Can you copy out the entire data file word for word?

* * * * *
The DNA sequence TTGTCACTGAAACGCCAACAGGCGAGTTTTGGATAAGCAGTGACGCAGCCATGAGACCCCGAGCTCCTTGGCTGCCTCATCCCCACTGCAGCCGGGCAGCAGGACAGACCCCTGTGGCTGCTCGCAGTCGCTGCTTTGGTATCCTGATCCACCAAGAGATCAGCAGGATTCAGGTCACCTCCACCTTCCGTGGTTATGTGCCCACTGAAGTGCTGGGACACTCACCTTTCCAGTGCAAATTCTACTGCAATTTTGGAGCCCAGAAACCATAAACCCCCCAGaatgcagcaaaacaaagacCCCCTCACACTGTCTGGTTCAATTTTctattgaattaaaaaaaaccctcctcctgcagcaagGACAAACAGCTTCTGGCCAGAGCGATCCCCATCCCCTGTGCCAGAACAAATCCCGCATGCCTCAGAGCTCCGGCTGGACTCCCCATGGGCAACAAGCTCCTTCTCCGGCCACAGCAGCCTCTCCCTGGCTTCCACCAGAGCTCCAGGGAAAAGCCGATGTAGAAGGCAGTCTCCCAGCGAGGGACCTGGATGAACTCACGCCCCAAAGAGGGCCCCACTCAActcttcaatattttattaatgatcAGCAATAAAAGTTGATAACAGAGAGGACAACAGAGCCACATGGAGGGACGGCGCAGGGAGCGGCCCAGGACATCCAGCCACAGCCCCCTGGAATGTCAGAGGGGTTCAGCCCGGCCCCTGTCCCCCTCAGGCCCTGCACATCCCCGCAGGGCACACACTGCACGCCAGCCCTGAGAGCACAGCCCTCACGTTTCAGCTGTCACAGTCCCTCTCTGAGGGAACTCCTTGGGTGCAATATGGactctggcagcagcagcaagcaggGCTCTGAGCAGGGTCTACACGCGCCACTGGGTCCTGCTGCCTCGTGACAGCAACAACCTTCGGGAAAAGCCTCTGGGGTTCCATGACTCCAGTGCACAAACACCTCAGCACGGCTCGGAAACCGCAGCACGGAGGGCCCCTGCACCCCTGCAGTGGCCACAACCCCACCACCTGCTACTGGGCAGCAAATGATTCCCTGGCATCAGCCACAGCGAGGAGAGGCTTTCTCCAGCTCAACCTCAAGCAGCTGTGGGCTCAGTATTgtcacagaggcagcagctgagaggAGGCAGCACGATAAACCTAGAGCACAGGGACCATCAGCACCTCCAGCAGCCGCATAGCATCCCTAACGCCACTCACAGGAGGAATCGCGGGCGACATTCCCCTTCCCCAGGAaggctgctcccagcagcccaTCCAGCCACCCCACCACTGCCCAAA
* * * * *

The DNA sequence TTGTCACTGAAACGCCAACAGGCGAGTTTTGGATAAGCAGTGACGCAGCCATGAGACCCCGAGCTCCTTGGCTGCCTCATCCCCACTGCAGCCGGGCAGCAGGACAGACCCCTGTGGCTGCTCGCAGTCGCTGCTTTGGTATCCTGATCCACCAAGAGATCAGCAGGATTCAGGTCACCTCCACCTTCCGTGGTTATGTGCCCACTGAAGTGCTGGGACACTCACCTTTCCAGTGCAAATTCTACTGCAATTTTGGAGCCCAGAAACCATAAACCCCCCAGaatgcagcaaaacaaagacCCCCTCACACTGTCTGGTTCAATTTTctattgaattaaaaaaaaccctcctcctgcagcaagGACAAACAGCTTCTGGCCAGAGCGATCCCCATCCCCTGTGCCAGAACAAATCCCGCATGCCTCAGAGCTCCGGCTGGACTCCCCATGGGCAACAAGCTCCTTCTCCGGCCACAGCAGCCTCTCCCTGGCTTCCACCAGAGCTCCAGGGAAAAGCCGATGTAGAAGGCAGTCTCCCAGCGAGGGACCTGGATGAACTCACGCCCCAAAGAGGGCCCCACTCAActcttcaatattttattaatgatcAGCAATAAAAGTTGATAACAGAGAGGACAACAGAGCCACATGGAGGGACGGCGCAGGGAGCGGCCCAGGACATCCAGCCACAGCCCCCTGGAATGTCAGAGGGGTTCAGCCCGGCCCCTGTCCCCCTCAGGCCCTGCACATCCCCGCAGGGCACACACTGCACGCCAGCCCTGAGAGCACAGCCCTCACGTTTCAGCTGTCACAGTCCCTCTCTGAGGGAACTCCTTGGGTGCAATATGGactctggcagcagcagcaagcaggGCTCTGAGCAGGGTCTACACGCGCCACTGGGTCCTGCTGCCTCGTGACAGCAACAACCTTCGGGAAAAGCCTCTGGGGTTCCATGACTCCAGTGCACAAACACCTCAGCACGGCTCGGAAACCGCAGCACGGAGGGCCCCTGCACCCCTGCAGTGGCCACAACCCCACCACCTGCTACTGGGCAGCAAATGATTCCCTGGCATCAGCCACAGCGAGGAGAGGCTTTCTCCAGCTCAACCTCAAGCAGCTGTGGGCTCAGTATTgtcacagaggcagcagctgagaggAGGCAGCACGATAAACCTAGAGCACAGGGACCATCAGCACCTCCAGCAGCCGCATAGCATCCCTAACGCCACTCACAGGAGGAATCGCGGGCGACATTCCCCTTCCCCAGGAaggctgctcccagcagcccaTCCAGCCACCCCACCACTGCCCAAA